Petition from V.D. Savarkar to the Government of India, dated October 4, 1917.
His Honour, the Secretary to the Government of India
May it please your Honour!
Some three years ago, in 1914, I had sent a petition on the following points to the Government of India; and Lord Hardinge was pleased to let me know that it was ‘impossible’—not that the Government was unwilling, to give effect to my proposals under the then circumstances.
The war, and all that it means, had definitely and materially changed the political relations of almost all peoples and states. A new spirit has manifested itself in man and whole nations are being roused and animated by new visions and new hopes, which have found responsible and glowing expressions in the utterances of presidents of Republics and Ministers of Empires. Neither India nor the British Empire as a whole could have remained unaffected by this great democratic upheaval in the world. In them too old order of Race-domineerings and race-subjections is giving place to that of co-operation and Commonwealth. The nucleus of an Empire-cabinet; the presence in it of the ministers of the colonies and two representatives, though nominated, of India; the permission to be enrolled as volunteers to the Indian youths; the throwing open of Commissions in the army, the great speech of the Premier in which he declared that the supreme test of the British Statesmanship would depend on the extent to which it succeeds in making the millions of Indians feel—not a sense of dependence—but that of ‘real partnership’; and to crown all the most important, definite and determined declaration by the present Secretary of State, not only as to the goal but even as to its immediate, though partial, realization in Indian administration; all these facts undeniably show that henceforth the Indian government, is not only to be conducted consistently with the interest of the Indian people but that it recognizes the first principle of all progress that the party who decides what the interests are is, in the main, the people themselves. Thus the circumstances, which Lord Hardinge referred to, are or are being changed for the better.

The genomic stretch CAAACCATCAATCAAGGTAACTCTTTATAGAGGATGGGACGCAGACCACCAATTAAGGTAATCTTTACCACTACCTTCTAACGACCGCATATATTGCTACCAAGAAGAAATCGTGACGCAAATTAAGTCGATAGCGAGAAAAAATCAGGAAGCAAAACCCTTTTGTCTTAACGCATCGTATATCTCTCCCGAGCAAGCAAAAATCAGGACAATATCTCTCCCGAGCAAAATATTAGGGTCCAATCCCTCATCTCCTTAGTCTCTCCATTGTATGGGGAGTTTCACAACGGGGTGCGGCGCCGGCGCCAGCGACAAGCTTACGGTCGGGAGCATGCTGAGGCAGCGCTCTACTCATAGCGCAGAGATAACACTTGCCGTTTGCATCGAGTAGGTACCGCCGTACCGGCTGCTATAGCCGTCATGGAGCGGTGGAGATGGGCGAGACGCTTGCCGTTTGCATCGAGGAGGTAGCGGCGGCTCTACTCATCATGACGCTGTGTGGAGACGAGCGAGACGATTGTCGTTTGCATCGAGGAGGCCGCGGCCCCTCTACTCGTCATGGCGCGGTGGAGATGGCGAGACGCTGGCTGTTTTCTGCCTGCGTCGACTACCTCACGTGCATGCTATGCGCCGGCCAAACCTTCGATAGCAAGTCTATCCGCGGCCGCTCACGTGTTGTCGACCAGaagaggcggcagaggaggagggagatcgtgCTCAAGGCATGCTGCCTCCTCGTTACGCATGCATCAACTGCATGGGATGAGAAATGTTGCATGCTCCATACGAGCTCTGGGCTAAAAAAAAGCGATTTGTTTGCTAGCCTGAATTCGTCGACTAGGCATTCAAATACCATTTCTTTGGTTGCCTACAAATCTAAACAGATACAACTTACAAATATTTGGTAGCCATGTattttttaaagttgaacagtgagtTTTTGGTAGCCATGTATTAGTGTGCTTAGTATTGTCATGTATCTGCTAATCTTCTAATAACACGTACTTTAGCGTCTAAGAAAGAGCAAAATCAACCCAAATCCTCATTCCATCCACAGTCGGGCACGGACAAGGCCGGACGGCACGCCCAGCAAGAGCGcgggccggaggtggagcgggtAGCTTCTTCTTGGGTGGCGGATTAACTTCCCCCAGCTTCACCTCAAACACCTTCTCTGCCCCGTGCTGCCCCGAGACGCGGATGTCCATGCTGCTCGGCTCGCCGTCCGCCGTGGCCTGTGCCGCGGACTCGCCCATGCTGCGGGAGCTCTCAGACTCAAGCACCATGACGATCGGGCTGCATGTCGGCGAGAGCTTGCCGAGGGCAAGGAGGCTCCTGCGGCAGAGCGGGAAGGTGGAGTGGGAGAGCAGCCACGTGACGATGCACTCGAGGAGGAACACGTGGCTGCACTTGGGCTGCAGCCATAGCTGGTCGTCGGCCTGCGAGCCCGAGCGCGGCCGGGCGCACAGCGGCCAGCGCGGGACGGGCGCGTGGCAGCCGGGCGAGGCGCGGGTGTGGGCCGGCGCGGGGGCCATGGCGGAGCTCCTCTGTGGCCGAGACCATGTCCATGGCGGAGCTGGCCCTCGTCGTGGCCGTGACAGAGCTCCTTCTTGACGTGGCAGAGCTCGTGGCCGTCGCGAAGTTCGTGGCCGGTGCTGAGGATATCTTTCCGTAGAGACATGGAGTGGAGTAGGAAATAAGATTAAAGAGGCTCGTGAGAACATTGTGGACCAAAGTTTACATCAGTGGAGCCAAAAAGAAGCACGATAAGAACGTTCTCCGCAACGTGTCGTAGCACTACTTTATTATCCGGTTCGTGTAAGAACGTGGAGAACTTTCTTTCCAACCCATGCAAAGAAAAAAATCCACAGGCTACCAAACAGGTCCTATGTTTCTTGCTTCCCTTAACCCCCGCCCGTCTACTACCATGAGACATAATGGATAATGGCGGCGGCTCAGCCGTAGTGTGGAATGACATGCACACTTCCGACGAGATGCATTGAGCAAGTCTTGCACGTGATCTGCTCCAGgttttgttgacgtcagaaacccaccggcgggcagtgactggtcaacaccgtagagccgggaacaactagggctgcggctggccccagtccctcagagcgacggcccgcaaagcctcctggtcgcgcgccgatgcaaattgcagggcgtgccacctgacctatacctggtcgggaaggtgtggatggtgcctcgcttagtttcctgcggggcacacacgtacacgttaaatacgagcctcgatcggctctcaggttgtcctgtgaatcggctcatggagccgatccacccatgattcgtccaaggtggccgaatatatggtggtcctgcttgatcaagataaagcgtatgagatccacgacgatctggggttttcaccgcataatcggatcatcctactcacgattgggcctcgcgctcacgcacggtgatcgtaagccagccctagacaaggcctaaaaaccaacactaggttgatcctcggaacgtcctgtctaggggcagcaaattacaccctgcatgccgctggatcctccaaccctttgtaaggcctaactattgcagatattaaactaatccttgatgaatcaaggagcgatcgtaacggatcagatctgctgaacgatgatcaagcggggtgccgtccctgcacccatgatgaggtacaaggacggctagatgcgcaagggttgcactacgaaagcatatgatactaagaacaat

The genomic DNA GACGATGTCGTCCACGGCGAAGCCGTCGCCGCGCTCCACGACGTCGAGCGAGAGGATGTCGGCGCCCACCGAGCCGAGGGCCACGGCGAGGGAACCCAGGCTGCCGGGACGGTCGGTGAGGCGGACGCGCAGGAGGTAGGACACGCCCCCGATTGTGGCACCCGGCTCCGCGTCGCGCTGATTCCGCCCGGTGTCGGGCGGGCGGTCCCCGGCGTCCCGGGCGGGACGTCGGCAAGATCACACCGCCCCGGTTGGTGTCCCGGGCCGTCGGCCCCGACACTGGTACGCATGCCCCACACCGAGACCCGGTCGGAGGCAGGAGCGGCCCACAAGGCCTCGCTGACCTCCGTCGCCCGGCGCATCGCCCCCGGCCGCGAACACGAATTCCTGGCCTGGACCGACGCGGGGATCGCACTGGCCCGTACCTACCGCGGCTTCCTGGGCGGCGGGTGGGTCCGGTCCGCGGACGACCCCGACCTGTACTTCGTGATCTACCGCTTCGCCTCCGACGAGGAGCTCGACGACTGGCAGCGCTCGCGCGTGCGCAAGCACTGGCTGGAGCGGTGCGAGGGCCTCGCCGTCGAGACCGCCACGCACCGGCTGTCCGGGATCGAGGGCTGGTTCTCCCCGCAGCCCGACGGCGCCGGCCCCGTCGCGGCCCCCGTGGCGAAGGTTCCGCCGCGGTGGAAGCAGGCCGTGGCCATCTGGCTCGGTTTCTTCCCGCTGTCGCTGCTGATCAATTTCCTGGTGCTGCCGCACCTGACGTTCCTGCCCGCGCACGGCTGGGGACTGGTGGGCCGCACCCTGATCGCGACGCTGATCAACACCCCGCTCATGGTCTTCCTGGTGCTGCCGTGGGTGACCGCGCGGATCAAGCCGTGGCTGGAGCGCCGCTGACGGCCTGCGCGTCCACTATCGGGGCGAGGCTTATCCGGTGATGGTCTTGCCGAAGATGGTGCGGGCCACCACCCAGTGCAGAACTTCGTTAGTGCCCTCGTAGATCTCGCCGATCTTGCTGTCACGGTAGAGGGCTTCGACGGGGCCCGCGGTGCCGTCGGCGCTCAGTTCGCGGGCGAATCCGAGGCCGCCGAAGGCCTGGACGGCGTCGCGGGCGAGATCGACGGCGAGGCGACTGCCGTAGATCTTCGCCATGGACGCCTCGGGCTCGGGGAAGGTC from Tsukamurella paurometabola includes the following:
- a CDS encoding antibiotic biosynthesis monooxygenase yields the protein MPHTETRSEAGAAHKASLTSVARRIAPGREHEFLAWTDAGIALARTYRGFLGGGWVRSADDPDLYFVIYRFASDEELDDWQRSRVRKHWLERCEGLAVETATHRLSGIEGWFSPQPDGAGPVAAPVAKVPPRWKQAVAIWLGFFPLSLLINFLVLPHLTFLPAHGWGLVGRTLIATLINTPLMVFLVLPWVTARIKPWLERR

Of interest is the author’s dispassionate statement that the British colonial apparatus regarded his previous appeal for release as impossible, for such was the constraint of circumstances. He proffers no gainsaying comment of his own; an indication, to the editor’s mind, of his adroit manoeuvring to establish himself as worthy of their trust. Concerning the second paragraph, seeing as it is replete with specific and important instances of ostensible willingness of the British to regard Indians increasingly as ‘partners’, the author’s words appear crafted carefully, so as to impress upon the authorities his deep appreciation thereof.